Frederik, the manager of the Rungeto cooperative, has a unique approach. This may be due to his years of practical coffee experience managing Karimikui and Kiangoi washing stations.

Firstly he views coffee as part of the broader agricultural potential of the region. He encourages coffee farmers to also raise cows, and alongside the coffee washing stations, he manages dairy processing and storing facilities. The coop either transforms the farmers’ milk into dairy products like butter and cheese or resells it for further processing at the Kenya Cooperative Creamery (KCC). The milk is bought for 35 Kenya Shilling (Ksh) and re-sold for 39 Ksh. The profits from these activities are reinvested in both dairy and coffee infrastructure, enabling the coop members to improve yield and quality year-on-year.

With Frederick, manager of the Rungeto Cooperative, at the Karimikui Factory

Secondly, Frederik sees financing as a major obstacle to sustainable farming, so he set up a micro-financing company, replacing the widespread governmental run plan called Sacco. Producers who receive advances for coffee or cows can directly repay the loans when they deliver coffee and milk to the cooperative buying stations, instead of making direct cash payments to Sacco. It’s a small difference in the way micro-financing works, but one that has a big impact for a cash-strapped producer.

Frederik also runs some of the cleanest washing stations I have seen — the fermentation and soaking tanks and grading channels are all tiled, the drying beds are metallic and meticulously cleaned and the factories are freshly painted every year. He processes top lots with laser focus, creating perfect layers and planning regular rotations, as this is where he can earn the real premiums for the coops members.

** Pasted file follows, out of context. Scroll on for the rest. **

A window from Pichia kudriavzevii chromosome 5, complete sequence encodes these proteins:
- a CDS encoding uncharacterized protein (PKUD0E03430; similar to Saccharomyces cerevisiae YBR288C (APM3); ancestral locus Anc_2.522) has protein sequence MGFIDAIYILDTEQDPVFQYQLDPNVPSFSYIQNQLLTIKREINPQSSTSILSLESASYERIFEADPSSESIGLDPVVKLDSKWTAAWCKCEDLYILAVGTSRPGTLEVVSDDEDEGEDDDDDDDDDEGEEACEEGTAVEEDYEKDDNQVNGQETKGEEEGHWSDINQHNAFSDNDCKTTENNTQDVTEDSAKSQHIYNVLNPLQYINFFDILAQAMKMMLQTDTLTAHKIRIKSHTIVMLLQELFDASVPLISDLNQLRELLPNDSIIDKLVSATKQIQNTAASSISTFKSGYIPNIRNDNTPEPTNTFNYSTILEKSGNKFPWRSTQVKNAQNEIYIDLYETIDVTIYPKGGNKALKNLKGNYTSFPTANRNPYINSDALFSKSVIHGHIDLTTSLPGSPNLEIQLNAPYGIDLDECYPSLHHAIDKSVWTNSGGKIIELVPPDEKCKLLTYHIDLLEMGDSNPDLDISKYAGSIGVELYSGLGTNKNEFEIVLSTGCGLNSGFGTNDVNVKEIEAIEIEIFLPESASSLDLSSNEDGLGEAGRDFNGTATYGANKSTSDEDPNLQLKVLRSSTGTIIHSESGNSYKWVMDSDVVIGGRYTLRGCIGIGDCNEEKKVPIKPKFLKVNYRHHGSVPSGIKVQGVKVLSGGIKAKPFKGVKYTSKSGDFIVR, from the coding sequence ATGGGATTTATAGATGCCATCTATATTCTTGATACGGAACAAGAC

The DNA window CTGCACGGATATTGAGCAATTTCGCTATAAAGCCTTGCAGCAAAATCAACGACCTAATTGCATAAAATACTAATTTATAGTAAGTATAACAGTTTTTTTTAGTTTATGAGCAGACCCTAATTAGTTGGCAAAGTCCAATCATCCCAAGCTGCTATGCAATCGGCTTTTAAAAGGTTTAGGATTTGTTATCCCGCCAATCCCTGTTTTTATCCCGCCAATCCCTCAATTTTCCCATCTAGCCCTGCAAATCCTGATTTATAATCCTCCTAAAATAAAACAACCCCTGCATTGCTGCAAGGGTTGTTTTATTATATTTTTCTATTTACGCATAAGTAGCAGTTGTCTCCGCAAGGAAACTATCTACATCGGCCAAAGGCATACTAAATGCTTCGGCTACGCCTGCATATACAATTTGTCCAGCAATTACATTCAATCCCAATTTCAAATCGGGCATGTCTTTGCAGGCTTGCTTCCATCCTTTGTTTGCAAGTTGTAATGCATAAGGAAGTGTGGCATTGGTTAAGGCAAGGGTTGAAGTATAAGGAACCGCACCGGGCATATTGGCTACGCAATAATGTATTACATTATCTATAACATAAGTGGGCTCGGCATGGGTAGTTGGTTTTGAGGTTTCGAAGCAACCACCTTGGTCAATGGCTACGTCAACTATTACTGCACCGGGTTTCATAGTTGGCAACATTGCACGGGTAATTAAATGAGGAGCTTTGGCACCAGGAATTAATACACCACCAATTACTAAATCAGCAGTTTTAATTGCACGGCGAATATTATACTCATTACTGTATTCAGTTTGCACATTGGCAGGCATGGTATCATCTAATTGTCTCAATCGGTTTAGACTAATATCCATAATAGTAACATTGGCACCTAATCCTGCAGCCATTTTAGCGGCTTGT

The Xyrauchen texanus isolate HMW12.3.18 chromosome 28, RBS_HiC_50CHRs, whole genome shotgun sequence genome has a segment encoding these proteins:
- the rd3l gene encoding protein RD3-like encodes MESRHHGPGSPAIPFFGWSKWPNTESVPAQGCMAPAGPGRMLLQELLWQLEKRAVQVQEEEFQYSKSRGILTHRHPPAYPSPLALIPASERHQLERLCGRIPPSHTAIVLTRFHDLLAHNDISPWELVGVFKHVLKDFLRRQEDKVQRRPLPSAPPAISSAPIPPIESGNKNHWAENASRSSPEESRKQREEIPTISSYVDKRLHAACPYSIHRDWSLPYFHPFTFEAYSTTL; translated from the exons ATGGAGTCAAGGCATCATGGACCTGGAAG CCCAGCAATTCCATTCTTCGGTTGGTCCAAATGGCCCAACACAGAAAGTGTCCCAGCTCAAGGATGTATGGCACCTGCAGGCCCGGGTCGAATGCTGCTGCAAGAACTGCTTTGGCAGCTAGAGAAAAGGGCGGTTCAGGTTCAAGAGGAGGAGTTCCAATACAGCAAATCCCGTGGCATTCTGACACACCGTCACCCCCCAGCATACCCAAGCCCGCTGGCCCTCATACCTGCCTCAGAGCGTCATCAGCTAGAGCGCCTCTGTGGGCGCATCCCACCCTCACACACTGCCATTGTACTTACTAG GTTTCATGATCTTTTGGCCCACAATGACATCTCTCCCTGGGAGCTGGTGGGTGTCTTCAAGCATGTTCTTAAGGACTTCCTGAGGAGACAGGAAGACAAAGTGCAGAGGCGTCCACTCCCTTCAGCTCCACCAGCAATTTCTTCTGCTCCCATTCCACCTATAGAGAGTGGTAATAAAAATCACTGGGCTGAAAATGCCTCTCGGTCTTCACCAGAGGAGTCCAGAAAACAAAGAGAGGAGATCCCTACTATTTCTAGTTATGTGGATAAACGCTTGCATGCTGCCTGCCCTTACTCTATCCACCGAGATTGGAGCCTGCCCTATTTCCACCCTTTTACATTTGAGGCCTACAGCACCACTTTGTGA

Crystal clear waters flow through 25km of pipes from the rivers of Mt Kenya to the Karimikui Washing Station. The water is so cold they ferment for up to 72 hours, rather than the standard 32 – 36 hours in other washing stations.

Frederik is always present at the auction to follow the market price, but he prefers to sell coffee directly, rather than waiting to see what he might get via the auction at different times in the season. By developing long term relationships with buyers, he can demonstrate the value the coop adds to its coffees through superior infrastructure, and he can share any information he learns from buyers with the coop’s producers.

Every year we cup so many great coffees from cooperatives, many of them new to us. They may have great profiles, but we keep our buying focused on cooperatives like Rungeto, where we know we’ll find great coffees, and the premiums are being reinvested so the coop’s members are getting the best value from the purchase.

Coffees from Rungeto factories Kii and Karimikui will hit the water soon, and we expect them to land within 6-7 weeks. See our full list of Kenyans here.


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